Trump’s visits necessitate public response, protests

Sam Groves

The president was in Texas last week, and wherever the president goes, protests follow. A crowd of several hundred including protesters, supporters and spectators, lined up along Koenig Lane last Tuesday to greet President Donald Trump’s motorcade as he arrived in Austin. On Saturday, more than two dozen people demonstrated outside of Houston’s NRG Center while Trump was inside the building.

More than seven months into an administration that began with mass demonstrations of unprecedented proportions across the country and around the world, “Protesters greet Trump” is hardly a shocking headline to read. But this was no ordinary presidential visit. Trump was in Texas to survey the recovery efforts in the aftermath of Hurricane Harvey. And given the magnitude of that storm — at least 60 dead and as much as $180 billion in damage — the occasion deserved a measure of solemnity that doesn’t usually accompany this president’s comings and goings.

So were the protests appropriate? To some, at least, they seemed in bad taste. Matt Mackowiak, the chairman of the Travis County Republican Party, told the San Antonio Express-News he had hoped that “partisan politics and policy differences would stop at a moment of national disaster like we’re seeing in Texas.”

It’s worth noting, however, that while the occasion certainly deserved a more solemn disposition, that’s not what we saw from the president. Instead, he pardoned former sheriff Joe Arpaio, who was convicted of criminal contempt in July, on the night of Harvey’s landfall, later explaining that his choice of timing was meant to achieve “far higher” ratings for coverage of the pardon. In Corpus Christi last Tuesday, he gushed about the number of people his presence attracted: “What a crowd, what a turnout.” And in Houston he took shots at the media while meeting with members of the Coast Guard.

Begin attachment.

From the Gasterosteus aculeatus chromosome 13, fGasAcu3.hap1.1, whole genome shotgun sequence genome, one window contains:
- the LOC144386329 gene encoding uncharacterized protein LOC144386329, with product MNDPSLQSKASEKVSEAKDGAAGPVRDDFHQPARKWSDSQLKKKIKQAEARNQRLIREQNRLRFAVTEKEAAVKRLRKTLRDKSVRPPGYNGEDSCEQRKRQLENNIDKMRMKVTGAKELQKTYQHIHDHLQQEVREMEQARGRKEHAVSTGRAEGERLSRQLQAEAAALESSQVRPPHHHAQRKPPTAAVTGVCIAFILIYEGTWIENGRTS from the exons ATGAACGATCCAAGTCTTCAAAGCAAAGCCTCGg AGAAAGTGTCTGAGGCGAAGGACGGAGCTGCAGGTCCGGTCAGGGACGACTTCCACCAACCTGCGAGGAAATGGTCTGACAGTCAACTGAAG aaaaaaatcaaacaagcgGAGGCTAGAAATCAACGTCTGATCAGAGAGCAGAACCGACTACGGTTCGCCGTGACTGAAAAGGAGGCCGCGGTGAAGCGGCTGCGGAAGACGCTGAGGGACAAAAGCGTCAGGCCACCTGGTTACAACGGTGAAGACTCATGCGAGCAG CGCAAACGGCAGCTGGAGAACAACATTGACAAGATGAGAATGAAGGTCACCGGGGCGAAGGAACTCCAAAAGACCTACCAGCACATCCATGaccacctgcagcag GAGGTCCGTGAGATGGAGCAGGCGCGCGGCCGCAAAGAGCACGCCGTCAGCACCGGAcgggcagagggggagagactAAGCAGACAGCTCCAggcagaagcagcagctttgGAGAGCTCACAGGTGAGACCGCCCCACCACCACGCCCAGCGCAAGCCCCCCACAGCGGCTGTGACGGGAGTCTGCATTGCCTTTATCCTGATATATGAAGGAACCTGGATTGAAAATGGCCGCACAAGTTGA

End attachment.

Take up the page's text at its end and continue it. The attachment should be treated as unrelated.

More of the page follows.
Perhaps most significantly, his administration began preparing to end DACA — which protects young undocumented immigrants brought to the U.S. as children from deportation — while Houston was still being battered by the storm. Of the 800,000 beneficiaries of the program, at least 124,000 live in Texas. He announced the end of the program Tuesday, plunging the future of thousands of Houston families into further uncertainty and compounding the damage caused by a natural disaster with the threat of a political one.

It was this threat that brought out many of the protesters last week. They carried signs with slogans such as “Mess with DACA, you mess with Texas,” “We are here to stay” and “Defend DACA.” And there was an urgency to these protests brought on by the president himself, who chose this moment of all moments to make such a far-reaching decision.

Hurricane Harvey made life tangibly worse for millions of people. For a good portion of those people, the Trump administration is doing the same, albeit more gradually, and under the cover of partisanship and purported good intentions. No matter how well-meaning Trump’s visit, and no matter how solemn the national moment, you can’t fault those people for taking advantage of their best chance to be heard — even if it’s as hopeless as trying to hold back the storm.

Groves is a philosophy junior from Dallas. He is a Senior Columnist. Follow him on Twitter @samgroves.